Ontario’s upcoming regulation presents Entain and its newly-acquired sportsbook Sports Interaction with a serious dilemma and raises questions about the market before it has even launched.
The upcoming regulation of the online sports betting and gaming industry in Ontario is a welcome addition to the number of regulated jurisdictions in North America. As has been widely reported, great things are expected of the province and it is predicted to be the fifth largest North American jurisdiction when it comes to handle and gross gaming revenues.
By population (c.14.5m), Ontario would be the fifth biggest U.S. state and thus is the second biggest market in the regulated North American sports betting and igaming sector to open to date. Analysts estimate it could be worth close to $1bn in GGR in its first year of operation.
In fairness, the province, along with the rest of the country, has long been a highly active and prosperous market for online betting and casino brands. As a whole, Canada, from Toronto to Vancouver, also holds an illustrious place in originating many of the online gambling industry’s major operators and suppliers and contributing to its growth and expansion.
That activity, and the way operators have targeted Canada thanks to being licensed by the Kahnawake Gaming Commission for many years, has long functioned as part of a dot com balancing act that saw First Nation jurisdictions such as Kahnawake license and regulate online sportsbooks, poker and casino sites.
Once they had their KGC licenses, the operators would then go and target the Canadian and U.S. players that were on their digital doorstep, with seemingly little risk or legal uncertainty and minimal regulatory oversight.
The U.S. is now largely out of bounds, but Canada isn’t, and the topic of how Kahnawake and its operators can navigate upcoming regulations in Ontario is particularly salient; Canada’s biggest and most prosperous province will be fully regulated from April 4 onward. However, it seems obvious that the topic will come up again when the country’s other provinces, as is widely predicted, put forward and eventually enact their own online gambling regulations.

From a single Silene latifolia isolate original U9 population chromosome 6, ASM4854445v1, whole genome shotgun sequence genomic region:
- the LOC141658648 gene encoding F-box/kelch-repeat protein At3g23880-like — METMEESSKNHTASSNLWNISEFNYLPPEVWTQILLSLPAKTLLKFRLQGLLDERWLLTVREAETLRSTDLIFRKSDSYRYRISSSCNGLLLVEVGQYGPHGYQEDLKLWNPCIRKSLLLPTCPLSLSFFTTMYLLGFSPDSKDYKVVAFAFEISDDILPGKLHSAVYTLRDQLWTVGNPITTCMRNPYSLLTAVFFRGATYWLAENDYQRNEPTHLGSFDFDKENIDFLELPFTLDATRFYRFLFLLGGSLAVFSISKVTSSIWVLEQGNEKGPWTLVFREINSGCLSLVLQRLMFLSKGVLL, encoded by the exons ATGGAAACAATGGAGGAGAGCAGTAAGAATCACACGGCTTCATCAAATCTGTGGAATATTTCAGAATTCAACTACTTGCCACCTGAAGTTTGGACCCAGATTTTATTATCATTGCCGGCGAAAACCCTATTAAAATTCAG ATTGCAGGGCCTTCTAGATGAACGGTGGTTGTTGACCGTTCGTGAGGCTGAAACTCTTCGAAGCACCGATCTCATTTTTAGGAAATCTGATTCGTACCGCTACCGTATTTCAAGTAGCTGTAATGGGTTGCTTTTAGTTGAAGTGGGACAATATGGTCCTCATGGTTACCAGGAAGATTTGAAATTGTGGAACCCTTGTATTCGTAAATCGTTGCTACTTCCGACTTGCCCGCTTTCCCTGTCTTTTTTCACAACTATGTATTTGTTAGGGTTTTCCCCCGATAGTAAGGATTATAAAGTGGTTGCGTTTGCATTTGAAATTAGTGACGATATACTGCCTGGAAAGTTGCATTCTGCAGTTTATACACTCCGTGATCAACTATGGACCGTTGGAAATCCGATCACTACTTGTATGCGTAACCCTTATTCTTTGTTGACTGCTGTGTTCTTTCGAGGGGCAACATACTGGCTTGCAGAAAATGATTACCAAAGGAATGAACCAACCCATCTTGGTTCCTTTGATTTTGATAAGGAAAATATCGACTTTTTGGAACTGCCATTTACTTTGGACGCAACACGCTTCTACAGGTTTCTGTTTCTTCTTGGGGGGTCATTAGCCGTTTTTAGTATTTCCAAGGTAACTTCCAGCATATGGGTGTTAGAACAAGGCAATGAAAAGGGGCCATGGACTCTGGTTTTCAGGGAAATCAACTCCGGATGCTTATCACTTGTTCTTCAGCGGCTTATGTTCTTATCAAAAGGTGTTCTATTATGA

When a jurisdiction regulates, the last thing it, and the operators licensed there, want is unlicensed operators openly targeting players in the newly-regulated market. In Europe, one of the most common complaints has always been Italy- or France-regulated brands (loudly) criticizing regulators for not going after the unlicensed operators that continue to market and recruit players from those countries.
So it was surprising to read the Mohawk Council of Kahnawake-Entain press release and the more recent announcement of its mutual cooperation agreement on gaming with the Six Nations of the Grand River. The announcements make it clear that the MCK, KGC and SNGR have no plans to stop their operators from targeting Ontario or Canada as a whole, which of course wholly contradicts Ontario’s regulatory objectives, and, eventually, those of Canada’s other provinces should they regulate their respective OSB and icasino industries.